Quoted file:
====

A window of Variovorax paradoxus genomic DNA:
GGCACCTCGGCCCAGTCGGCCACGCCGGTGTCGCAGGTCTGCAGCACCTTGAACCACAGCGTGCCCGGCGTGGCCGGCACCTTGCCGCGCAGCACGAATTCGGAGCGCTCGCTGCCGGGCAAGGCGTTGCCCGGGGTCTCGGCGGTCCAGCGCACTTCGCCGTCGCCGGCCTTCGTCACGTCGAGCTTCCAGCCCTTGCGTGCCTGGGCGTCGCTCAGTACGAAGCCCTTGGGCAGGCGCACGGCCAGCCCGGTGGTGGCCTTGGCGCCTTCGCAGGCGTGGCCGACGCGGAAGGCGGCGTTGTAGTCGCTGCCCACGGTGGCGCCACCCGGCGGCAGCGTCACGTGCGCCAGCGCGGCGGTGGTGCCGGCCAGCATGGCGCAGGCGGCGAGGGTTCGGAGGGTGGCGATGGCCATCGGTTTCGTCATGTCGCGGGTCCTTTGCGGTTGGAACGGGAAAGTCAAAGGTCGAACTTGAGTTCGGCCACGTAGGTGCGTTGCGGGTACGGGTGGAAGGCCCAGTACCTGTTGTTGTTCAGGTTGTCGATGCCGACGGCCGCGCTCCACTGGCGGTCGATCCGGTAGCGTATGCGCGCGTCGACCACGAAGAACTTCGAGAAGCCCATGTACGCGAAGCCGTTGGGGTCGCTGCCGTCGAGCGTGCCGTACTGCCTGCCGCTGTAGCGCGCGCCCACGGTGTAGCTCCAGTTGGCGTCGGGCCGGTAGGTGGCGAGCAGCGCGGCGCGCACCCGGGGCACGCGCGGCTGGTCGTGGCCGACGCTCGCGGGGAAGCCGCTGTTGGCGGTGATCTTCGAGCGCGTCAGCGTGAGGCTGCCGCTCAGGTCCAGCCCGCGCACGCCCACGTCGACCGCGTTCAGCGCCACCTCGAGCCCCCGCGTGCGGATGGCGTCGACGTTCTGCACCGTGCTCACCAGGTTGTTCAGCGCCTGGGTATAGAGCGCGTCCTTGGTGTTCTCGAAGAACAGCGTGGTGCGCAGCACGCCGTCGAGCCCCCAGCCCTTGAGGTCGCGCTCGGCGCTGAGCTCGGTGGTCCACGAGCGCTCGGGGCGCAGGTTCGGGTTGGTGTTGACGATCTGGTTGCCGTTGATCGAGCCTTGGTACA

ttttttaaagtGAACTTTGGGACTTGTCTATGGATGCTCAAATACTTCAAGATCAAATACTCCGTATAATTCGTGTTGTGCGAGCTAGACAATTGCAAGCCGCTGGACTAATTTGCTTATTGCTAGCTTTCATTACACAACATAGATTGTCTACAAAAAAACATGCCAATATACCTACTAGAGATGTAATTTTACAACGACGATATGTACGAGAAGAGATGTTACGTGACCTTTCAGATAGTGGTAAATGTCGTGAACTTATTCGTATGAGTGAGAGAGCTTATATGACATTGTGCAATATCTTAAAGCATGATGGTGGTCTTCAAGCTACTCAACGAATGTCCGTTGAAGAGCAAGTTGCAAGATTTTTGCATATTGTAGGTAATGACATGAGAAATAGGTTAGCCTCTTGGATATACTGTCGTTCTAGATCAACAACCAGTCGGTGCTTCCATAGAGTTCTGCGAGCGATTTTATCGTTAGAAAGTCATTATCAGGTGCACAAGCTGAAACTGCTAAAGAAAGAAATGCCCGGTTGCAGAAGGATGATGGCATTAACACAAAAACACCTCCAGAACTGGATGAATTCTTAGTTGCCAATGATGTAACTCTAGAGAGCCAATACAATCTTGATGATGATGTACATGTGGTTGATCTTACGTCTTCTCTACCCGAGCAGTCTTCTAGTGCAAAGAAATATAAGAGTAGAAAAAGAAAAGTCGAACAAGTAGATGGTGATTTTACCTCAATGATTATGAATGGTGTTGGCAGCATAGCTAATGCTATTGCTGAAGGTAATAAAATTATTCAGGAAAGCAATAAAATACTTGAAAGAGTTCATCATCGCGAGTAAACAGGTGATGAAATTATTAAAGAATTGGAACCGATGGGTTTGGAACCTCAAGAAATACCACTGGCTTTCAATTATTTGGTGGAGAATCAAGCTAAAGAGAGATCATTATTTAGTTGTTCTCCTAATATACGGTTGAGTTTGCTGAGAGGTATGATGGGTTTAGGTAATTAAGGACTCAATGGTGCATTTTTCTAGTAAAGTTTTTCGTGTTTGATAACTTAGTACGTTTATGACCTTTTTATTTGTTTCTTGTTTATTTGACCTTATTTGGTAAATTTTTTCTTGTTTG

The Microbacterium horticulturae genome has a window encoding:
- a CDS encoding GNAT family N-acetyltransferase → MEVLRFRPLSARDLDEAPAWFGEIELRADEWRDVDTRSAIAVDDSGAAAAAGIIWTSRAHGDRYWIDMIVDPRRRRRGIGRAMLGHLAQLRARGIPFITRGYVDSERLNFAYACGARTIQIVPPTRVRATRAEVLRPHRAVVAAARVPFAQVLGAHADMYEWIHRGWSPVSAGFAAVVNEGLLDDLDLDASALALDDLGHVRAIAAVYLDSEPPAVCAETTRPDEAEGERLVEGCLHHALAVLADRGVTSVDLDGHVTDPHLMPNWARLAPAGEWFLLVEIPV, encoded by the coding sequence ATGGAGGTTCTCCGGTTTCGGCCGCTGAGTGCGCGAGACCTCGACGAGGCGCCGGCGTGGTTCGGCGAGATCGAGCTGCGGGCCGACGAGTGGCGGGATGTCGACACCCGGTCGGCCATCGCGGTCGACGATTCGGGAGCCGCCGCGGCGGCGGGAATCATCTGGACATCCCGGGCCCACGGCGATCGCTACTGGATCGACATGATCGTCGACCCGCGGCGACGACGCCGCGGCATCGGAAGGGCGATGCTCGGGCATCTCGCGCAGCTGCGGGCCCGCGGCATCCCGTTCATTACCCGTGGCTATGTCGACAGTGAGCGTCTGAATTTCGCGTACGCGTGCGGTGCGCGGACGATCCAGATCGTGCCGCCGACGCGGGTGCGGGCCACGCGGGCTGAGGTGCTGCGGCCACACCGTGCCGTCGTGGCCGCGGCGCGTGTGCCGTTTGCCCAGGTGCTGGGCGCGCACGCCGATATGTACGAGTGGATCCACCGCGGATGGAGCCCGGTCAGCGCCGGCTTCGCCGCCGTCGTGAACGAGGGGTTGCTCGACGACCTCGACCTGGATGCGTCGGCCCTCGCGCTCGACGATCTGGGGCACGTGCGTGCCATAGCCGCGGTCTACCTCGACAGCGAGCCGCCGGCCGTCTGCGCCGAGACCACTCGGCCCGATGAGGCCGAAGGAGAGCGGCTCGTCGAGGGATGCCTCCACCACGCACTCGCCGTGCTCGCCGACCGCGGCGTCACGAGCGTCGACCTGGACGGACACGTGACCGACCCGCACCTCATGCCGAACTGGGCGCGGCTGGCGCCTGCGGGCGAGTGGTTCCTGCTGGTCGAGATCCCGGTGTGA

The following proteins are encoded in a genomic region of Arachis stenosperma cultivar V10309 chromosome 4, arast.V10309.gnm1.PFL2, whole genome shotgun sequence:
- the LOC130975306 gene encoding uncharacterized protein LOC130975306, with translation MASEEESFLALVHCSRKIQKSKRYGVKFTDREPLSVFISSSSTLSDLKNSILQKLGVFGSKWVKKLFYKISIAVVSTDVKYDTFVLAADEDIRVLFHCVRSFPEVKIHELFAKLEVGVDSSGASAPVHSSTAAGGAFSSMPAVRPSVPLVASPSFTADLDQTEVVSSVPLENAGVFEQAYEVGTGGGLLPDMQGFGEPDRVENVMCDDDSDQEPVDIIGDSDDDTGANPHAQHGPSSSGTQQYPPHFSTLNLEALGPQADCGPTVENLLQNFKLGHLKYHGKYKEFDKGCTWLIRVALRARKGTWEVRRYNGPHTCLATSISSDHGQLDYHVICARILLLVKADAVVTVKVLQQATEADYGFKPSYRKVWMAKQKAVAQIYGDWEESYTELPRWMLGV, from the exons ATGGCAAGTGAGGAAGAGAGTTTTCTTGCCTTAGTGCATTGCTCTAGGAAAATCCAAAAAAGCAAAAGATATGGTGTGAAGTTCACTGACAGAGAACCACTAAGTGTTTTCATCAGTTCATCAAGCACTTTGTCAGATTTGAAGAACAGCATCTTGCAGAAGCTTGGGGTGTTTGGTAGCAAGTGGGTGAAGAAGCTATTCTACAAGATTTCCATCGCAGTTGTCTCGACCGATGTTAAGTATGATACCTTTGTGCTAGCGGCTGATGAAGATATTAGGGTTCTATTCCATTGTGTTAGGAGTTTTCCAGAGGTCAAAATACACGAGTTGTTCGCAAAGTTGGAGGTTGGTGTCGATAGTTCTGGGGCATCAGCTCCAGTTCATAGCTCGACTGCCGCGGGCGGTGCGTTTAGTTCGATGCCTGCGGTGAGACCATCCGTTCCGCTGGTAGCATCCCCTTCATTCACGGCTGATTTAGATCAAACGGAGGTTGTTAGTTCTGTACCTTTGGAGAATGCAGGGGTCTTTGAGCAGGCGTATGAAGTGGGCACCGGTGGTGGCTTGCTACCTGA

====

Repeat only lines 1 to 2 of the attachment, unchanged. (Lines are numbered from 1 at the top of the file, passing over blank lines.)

A window of Variovorax paradoxus genomic DNA:
GGCACCTCGGCCCAGTCGGCCACGCCGGTGTCGCAGGTCTGCAGCACCTTGAACCACAGCGTGCCCGGCGTGGCCGGCACCTTGCCGCGCAGCACGAATTCGGAGCGCTCGCTGCCGGGCAAGGCGTTGCCCGGGGTCTCGGCGGTCCAGCGCACTTCGCCGTCGCCGGCCTTCGTCACGTCGAGCTTCCAGCCCTTGCGTGCCTGGGCGTCGCTCAGTACGAAGCCCTTGGGCAGGCGCACGGCCAGCCCGGTGGTGGCCTTGGCGCCTTCGCAGGCGTGGCCGACGCGGAAGGCGGCGTTGTAGTCGCTGCCCACGGTGGCGCCACCCGGCGGCAGCGTCACGTGCGCCAGCGCGGCGGTGGTGCCGGCCAGCATGGCGCAGGCGGCGAGGGTTCGGAGGGTGGCGATGGCCATCGGTTTCGTCATGTCGCGGGTCCTTTGCGGTTGGAACGGGAAAGTCAAAGGTCGAACTTGAGTTCGGCCACGTAGGTGCGTTGCGGGTACGGGTGGAAGGCCCAGTACCTGTTGTTGTTCAGGTTGTCGATGCCGACGGCCGCGCTCCACTGGCGGTCGATCCGGTAGCGTATGCGCGCGTCGACCACGAAGAACTTCGAGAAGCCCATGTACGCGAAGCCGTTGGGGTCGCTGCCGTCGAGCGTGCCGTACTGCCTGCCGCTGTAGCGCGCGCCCACGGTGTAGCTCCAGTTGGCGTCGGGCCGGTAGGTGGCGAGCAGCGCGGCGCGCACCCGGGGCACGCGCGGCTGGTCGTGGCCGACGCTCGCGGGGAAGCCGCTGTTGGCGGTGATCTTCGAGCGCGTCAGCGTGAGGCTGCCGCTCAGGTCCAGCCCGCGCACGCCCACGTCGACCGCGTTCAGCGCCACCTCGAGCCCCCGCGTGCGGATGGCGTCGACGTTCTGCACCGTGCTCACCAGGTTGTTCAGCGCCTGGGTATAGAGCGCGTCCTTGGTGTTCTCGAAGAACAGCGTGGTGCGCAGCACGCCGTCGAGCCCCCAGCCCTTGAGGTCGCGCTCGGCGCTGAGCTCGGTGGTCCACGAGCGCTCGGGGCGCAGGTTCGGGTTGGTGTTGACGATCTGGTTGCCGTTGATCGAGCCTTGGTACA